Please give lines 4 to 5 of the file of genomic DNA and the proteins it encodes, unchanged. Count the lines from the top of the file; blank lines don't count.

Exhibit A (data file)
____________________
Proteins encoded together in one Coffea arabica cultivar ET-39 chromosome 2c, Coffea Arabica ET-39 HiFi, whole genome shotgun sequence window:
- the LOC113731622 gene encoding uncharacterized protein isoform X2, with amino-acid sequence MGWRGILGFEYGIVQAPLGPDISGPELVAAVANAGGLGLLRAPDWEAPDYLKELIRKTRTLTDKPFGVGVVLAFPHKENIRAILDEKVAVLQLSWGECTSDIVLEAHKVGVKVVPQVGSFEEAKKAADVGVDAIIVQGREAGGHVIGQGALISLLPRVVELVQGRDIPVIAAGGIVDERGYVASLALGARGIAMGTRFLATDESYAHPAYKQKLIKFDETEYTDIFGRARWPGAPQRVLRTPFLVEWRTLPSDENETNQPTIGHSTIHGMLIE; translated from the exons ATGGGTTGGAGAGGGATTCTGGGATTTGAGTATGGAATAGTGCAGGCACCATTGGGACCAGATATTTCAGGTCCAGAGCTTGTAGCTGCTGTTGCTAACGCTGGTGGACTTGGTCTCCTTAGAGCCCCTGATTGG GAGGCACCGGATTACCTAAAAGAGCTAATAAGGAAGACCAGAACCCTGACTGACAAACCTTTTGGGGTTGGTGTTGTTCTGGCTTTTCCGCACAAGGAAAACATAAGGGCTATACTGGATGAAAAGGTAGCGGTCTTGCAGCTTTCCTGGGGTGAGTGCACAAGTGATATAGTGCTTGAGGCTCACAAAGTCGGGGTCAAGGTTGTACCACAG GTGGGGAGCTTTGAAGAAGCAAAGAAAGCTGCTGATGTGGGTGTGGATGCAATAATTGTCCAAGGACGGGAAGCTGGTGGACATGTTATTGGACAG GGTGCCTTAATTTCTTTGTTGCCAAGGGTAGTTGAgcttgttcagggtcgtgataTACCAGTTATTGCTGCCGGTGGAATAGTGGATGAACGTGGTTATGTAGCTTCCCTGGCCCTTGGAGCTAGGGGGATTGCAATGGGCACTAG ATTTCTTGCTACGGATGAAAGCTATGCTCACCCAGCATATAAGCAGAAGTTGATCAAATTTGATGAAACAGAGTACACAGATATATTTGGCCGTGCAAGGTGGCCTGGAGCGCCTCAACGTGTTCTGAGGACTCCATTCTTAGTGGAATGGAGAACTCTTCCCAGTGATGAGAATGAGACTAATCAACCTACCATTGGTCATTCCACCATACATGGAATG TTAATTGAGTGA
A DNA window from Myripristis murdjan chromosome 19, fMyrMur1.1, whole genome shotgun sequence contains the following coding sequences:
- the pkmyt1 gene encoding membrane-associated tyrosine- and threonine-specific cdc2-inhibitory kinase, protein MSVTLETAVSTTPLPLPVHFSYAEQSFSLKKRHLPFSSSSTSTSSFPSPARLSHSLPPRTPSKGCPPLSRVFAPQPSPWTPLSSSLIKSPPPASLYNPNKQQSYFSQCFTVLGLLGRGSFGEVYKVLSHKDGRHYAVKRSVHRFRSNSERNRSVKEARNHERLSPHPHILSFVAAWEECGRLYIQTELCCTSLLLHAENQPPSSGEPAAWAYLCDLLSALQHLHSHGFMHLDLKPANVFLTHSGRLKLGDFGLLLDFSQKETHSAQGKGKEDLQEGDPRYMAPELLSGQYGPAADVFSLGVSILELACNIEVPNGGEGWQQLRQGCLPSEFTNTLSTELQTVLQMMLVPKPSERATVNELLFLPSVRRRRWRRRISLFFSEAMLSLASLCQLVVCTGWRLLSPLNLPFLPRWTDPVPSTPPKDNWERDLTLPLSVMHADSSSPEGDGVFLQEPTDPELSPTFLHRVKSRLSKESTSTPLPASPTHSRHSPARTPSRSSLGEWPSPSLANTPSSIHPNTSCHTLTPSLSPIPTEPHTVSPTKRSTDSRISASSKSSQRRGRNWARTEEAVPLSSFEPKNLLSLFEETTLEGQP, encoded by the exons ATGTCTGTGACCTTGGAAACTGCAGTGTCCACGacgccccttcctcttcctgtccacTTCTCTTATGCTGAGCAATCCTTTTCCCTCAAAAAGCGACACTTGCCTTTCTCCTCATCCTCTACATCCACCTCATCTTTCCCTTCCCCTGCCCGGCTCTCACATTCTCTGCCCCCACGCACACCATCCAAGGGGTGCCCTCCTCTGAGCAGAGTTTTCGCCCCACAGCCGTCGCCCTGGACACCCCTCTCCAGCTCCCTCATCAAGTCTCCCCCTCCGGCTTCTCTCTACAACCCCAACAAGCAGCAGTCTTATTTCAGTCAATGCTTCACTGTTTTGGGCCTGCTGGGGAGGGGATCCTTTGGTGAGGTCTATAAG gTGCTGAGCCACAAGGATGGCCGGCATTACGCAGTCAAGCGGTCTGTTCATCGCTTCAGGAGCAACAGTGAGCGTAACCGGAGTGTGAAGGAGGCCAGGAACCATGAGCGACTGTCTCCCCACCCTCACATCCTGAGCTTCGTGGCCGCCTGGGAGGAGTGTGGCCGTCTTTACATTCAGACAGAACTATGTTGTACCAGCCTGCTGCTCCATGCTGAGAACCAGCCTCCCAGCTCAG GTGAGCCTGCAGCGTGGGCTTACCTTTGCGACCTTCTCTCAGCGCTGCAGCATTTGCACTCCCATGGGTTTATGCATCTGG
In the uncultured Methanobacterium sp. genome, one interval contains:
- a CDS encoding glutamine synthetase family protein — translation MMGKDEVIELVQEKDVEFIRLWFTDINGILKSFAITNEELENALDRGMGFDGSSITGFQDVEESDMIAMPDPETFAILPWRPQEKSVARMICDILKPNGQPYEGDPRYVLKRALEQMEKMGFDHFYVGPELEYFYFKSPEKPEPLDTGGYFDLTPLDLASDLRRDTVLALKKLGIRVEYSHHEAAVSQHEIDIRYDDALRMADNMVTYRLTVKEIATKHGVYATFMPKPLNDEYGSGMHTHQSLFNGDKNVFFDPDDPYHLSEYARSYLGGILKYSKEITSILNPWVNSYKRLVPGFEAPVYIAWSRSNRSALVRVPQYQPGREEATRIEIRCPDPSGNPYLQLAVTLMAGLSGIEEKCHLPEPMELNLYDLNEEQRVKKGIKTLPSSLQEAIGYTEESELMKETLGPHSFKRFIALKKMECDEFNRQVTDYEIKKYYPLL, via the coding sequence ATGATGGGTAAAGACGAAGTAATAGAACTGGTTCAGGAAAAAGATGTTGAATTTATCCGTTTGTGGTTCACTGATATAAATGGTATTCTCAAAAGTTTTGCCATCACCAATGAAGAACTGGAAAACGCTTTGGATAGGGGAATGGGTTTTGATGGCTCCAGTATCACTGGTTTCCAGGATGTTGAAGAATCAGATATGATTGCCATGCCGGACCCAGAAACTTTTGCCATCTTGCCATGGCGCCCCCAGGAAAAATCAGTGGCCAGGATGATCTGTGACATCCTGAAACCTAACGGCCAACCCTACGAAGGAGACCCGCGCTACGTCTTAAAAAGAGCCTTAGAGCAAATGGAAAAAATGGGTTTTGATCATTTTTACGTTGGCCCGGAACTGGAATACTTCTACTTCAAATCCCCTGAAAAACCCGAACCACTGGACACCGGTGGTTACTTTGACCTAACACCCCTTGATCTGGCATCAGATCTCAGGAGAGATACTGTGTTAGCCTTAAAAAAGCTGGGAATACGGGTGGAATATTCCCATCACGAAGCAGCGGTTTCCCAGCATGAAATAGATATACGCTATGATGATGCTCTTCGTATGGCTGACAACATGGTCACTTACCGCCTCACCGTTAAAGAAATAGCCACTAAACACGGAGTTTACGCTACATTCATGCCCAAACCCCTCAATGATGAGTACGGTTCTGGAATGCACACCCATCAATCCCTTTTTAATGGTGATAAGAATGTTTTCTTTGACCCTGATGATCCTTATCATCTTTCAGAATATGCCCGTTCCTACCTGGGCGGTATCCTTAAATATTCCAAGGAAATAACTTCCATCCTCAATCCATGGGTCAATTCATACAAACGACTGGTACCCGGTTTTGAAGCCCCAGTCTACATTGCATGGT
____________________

- the pkmyt1 gene encoding membrane-associated tyrosine- and threonine-specific cdc2-inhibitory kinase, protein MSVTLETAVSTTPLPLPVHFSYAEQSFSLKKRHLPFSSSSTSTSSFPSPARLSHSLPPRTPSKGCPPLSRVFAPQPSPWTPLSSSLIKSPPPASLYNPNKQQSYFSQCFTVLGLLGRGSFGEVYKVLSHKDGRHYAVKRSVHRFRSNSERNRSVKEARNHERLSPHPHILSFVAAWEECGRLYIQTELCCTSLLLHAENQPPSSGEPAAWAYLCDLLSALQHLHSHGFMHLDLKPANVFLTHSGRLKLGDFGLLLDFSQKETHSAQGKGKEDLQEGDPRYMAPELLSGQYGPAADVFSLGVSILELACNIEVPNGGEGWQQLRQGCLPSEFTNTLSTELQTVLQMMLVPKPSERATVNELLFLPSVRRRRWRRRISLFFSEAMLSLASLCQLVVCTGWRLLSPLNLPFLPRWTDPVPSTPPKDNWERDLTLPLSVMHADSSSPEGDGVFLQEPTDPELSPTFLHRVKSRLSKESTSTPLPASPTHSRHSPARTPSRSSLGEWPSPSLANTPSSIHPNTSCHTLTPSLSPIPTEPHTVSPTKRSTDSRISASSKSSQRRGRNWARTEEAVPLSSFEPKNLLSLFEETTLEGQP, encoded by the exons ATGTCTGTGACCTTGGAAACTGCAGTGTCCACGacgccccttcctcttcctgtccacTTCTCTTATGCTGAGCAATCCTTTTCCCTCAAAAAGCGACACTTGCCTTTCTCCTCATCCTCTACATCCACCTCATCTTTCCCTTCCCCTGCCCGGCTCTCACATTCTCTGCCCCCACGCACACCATCCAAGGGGTGCCCTCCTCTGAGCAGAGTTTTCGCCCCACAGCCGTCGCCCTGGACACCCCTCTCCAGCTCCCTCATCAAGTCTCCCCCTCCGGCTTCTCTCTACAACCCCAACAAGCAGCAGTCTTATTTCAGTCAATGCTTCACTGTTTTGGGCCTGCTGGGGAGGGGATCCTTTGGTGAGGTCTATAAG gTGCTGAGCCACAAGGATGGCCGGCATTACGCAGTCAAGCGGTCTGTTCATCGCTTCAGGAGCAACAGTGAGCGTAACCGGAGTGTGAAGGAGGCCAGGAACCATGAGCGACTGTCTCCCCACCCTCACATCCTGAGCTTCGTGGCCGCCTGGGAGGAGTGTGGCCGTCTTTACATTCAGACAGAACTATGTTGTACCAGCCTGCTGCTCCATGCTGAGAACCAGCCTCCCAGCTCAG GTGAGCCTGCAGCGTGGGCTTACCTTTGCGACCTTCTCTCAGCGCTGCAGCATTTGCACTCCCATGGGTTTATGCATCTGG
In the uncultured Methanobacterium sp. genome, one interval contains: